Levin Gives DADT Repeal a Lifeline

BY Kerry Eleveld

May 14 2010 6:00 PM ET

“Don’t ask, don’t tell” repeal advocates said Friday that a vote in the Senate Armed Services Committee remained possible even as the window dwindles to a matter of days and the White House remains on the sidelines.

“We are working toward and heading for votes within the House and Senate in the next few weeks, and that’s where our resources are focused,” said David Smith, vice president of programs for the Human Rights Campaign.

Advocates met last Friday with Sen. Carl Levin of Michigan, chair of
the Senate Armed Services Committee, and have had
ongoing conversations with other senators' staffs, including that of Joe
Lieberman of Connecticut, sponsor of the Senate’s repeal bill.

Levin
and Lieberman have been lobbying their Armed Services Committee colleagues member-to-member
on several repeal options in order to piece together the 15 votes that would
allow them to attach the measure in committee to the Department of
Defense authorization bill. The committee is scheduled to pound out final
language of the defense funding bill and vote on it during a closed-door
session the week of May 24.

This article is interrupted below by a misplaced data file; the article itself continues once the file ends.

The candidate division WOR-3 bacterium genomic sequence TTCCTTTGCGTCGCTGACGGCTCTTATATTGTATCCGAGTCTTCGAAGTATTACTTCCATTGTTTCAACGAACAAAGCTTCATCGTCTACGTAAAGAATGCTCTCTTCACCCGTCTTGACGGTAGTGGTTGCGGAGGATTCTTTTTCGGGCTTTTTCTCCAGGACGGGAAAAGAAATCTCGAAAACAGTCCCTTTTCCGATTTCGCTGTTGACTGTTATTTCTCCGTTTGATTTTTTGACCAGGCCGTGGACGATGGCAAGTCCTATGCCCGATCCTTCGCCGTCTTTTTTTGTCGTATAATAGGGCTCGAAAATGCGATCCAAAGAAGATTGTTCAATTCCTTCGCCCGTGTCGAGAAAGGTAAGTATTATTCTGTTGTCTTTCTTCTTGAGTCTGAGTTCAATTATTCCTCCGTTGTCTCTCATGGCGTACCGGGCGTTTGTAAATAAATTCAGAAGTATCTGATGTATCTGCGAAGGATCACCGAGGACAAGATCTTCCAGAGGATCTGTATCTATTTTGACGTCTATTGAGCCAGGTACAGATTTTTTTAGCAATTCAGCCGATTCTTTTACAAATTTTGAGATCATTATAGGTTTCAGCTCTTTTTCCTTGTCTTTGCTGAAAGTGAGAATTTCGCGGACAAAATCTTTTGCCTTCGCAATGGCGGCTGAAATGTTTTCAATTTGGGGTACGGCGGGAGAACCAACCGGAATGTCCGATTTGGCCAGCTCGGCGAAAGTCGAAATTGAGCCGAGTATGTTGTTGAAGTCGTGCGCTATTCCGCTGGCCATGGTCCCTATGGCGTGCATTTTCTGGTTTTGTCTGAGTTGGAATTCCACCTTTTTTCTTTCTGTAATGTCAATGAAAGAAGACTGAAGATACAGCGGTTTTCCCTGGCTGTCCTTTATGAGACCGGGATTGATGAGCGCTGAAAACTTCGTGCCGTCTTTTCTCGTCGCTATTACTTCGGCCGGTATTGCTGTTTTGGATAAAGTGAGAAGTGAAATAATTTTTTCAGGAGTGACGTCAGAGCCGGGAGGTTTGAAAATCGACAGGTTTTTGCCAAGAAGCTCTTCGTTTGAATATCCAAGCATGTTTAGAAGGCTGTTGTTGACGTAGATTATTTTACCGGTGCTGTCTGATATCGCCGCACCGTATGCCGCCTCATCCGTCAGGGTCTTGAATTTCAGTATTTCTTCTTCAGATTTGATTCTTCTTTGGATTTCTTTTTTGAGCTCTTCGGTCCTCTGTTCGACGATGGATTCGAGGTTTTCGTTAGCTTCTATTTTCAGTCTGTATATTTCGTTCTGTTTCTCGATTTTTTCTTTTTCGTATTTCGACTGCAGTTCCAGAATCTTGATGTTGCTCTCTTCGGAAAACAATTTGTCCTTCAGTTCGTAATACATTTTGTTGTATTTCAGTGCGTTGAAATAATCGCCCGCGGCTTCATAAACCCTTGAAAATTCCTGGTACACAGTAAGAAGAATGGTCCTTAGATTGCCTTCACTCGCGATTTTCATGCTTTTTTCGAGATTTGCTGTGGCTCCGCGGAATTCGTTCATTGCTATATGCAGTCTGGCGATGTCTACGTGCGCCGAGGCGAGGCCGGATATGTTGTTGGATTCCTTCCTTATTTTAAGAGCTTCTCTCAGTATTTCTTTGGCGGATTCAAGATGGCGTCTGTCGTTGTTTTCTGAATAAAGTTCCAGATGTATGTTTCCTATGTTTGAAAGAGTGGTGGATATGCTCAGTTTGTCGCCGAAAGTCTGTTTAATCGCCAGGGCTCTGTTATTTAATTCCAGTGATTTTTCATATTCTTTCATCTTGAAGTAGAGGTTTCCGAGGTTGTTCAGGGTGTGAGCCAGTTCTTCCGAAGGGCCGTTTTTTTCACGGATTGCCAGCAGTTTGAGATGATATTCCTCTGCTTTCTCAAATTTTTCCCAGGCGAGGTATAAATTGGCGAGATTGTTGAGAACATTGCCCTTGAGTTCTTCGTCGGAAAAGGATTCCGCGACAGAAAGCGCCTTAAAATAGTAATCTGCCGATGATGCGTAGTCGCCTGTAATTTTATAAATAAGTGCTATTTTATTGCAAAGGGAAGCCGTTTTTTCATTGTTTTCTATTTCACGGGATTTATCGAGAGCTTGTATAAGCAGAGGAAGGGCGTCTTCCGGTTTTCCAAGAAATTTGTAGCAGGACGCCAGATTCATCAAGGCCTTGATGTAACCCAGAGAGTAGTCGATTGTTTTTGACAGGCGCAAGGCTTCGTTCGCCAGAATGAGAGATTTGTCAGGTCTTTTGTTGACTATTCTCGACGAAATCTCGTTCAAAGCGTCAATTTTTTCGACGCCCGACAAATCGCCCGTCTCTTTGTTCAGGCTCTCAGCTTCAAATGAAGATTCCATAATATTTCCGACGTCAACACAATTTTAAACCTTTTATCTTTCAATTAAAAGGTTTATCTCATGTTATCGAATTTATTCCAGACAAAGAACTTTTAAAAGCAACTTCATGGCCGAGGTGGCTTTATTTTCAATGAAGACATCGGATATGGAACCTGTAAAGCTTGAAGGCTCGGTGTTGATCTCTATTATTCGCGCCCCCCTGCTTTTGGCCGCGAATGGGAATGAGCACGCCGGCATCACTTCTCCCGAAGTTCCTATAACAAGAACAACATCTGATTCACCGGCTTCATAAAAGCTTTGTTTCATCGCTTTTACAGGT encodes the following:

A spokeswoman for Levin’s office
said the senator would attach repeal language if he drummed up enough
support in the committee.

“If he has the votes, he would support
moving forward with an amendment during the markup,” Tara Andringa said.
“He does not yet know what that would look like or where the votes
are.”

Alex Nicholson, executive director of gay veterans group Servicemembers United, said because of the legislative options he was more optimistic about the chances for repeal than he had been in recent months.

“For the first time in a long time I think that we have a realistic, politically viable path to repeal right now,” he said. “It will depend on what kind of buy-in we get from key members on the committee and from the White House."

Despite Secretary of Defense Robert Gates urging Congress not to vote on repeal this year, Levin has has continued to push forward with the effort. “The president says he wants to repeal ‘Don’t ask.’ Why shouldn’t we repeal it?” Levin told Congressional Quarterly earlier this week.

Though Gates’s objections have posed a challenge to swaying a handful of legislators on the committee, one person with knowledge of the matter said repeal supporters were on the verge of securing the final votes.

“We’re very close — within one or two votes — and we feel optimistic about that,” said the source, who spoke on the condition of anonymity.















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